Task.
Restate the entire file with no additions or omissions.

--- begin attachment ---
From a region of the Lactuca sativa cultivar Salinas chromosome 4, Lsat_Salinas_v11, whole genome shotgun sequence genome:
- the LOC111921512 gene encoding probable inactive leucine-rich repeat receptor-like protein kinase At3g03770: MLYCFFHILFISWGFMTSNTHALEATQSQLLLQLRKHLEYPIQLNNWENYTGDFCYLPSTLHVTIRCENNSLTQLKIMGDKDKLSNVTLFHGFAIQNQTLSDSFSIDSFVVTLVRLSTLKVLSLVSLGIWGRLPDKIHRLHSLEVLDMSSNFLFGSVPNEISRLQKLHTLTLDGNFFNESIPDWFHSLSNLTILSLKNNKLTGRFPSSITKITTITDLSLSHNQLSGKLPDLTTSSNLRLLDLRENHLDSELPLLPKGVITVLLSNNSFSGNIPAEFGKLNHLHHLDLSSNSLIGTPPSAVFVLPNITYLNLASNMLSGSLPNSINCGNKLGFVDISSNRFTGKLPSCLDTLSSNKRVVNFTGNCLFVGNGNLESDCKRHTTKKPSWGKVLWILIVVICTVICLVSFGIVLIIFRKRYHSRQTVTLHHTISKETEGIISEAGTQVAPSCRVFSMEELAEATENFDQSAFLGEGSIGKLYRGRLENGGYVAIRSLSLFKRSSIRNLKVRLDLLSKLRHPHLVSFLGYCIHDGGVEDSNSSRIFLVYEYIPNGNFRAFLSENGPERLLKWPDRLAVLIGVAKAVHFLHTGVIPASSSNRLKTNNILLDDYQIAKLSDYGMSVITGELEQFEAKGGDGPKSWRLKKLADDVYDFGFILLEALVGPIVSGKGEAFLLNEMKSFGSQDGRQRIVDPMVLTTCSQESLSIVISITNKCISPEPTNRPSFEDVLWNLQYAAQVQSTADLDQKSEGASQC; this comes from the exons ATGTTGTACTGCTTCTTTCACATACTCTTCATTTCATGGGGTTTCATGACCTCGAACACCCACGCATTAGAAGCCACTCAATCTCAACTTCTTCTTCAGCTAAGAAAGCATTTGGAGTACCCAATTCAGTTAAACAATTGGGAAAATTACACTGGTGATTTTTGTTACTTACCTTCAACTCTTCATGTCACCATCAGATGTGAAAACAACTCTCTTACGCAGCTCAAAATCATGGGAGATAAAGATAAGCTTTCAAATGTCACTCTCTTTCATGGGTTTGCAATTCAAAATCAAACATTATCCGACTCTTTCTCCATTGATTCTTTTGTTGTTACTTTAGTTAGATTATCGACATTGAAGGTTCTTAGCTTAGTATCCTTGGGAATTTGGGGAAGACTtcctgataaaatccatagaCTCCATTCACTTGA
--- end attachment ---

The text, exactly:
From a region of the Lactuca sativa cultivar Salinas chromosome 4, Lsat_Salinas_v11, whole genome shotgun sequence genome:
- the LOC111921512 gene encoding probable inactive leucine-rich repeat receptor-like protein kinase At3g03770: MLYCFFHILFISWGFMTSNTHALEATQSQLLLQLRKHLEYPIQLNNWENYTGDFCYLPSTLHVTIRCENNSLTQLKIMGDKDKLSNVTLFHGFAIQNQTLSDSFSIDSFVVTLVRLSTLKVLSLVSLGIWGRLPDKIHRLHSLEVLDMSSNFLFGSVPNEISRLQKLHTLTLDGNFFNESIPDWFHSLSNLTILSLKNNKLTGRFPSSITKITTITDLSLSHNQLSGKLPDLTTSSNLRLLDLRENHLDSELPLLPKGVITVLLSNNSFSGNIPAEFGKLNHLHHLDLSSNSLIGTPPSAVFVLPNITYLNLASNMLSGSLPNSINCGNKLGFVDISSNRFTGKLPSCLDTLSSNKRVVNFTGNCLFVGNGNLESDCKRHTTKKPSWGKVLWILIVVICTVICLVSFGIVLIIFRKRYHSRQTVTLHHTISKETEGIISEAGTQVAPSCRVFSMEELAEATENFDQSAFLGEGSIGKLYRGRLENGGYVAIRSLSLFKRSSIRNLKVRLDLLSKLRHPHLVSFLGYCIHDGGVEDSNSSRIFLVYEYIPNGNFRAFLSENGPERLLKWPDRLAVLIGVAKAVHFLHTGVIPASSSNRLKTNNILLDDYQIAKLSDYGMSVITGELEQFEAKGGDGPKSWRLKKLADDVYDFGFILLEALVGPIVSGKGEAFLLNEMKSFGSQDGRQRIVDPMVLTTCSQESLSIVISITNKCISPEPTNRPSFEDVLWNLQYAAQVQSTADLDQKSEGASQC; this comes from the exons ATGTTGTACTGCTTCTTTCACATACTCTTCATTTCATGGGGTTTCATGACCTCGAACACCCACGCATTAGAAGCCACTCAATCTCAACTTCTTCTTCAGCTAAGAAAGCATTTGGAGTACCCAATTCAGTTAAACAATTGGGAAAATTACACTGGTGATTTTTGTTACTTACCTTCAACTCTTCATGTCACCATCAGATGTGAAAACAACTCTCTTACGCAGCTCAAAATCATGGGAGATAAAGATAAGCTTTCAAATGTCACTCTCTTTCATGGGTTTGCAATTCAAAATCAAACATTATCCGACTCTTTCTCCATTGATTCTTTTGTTGTTACTTTAGTTAGATTATCGACATTGAAGGTTCTTAGCTTAGTATCCTTGGGAATTTGGGGAAGACTtcctgataaaatccatagaCTCCATTCACTTGA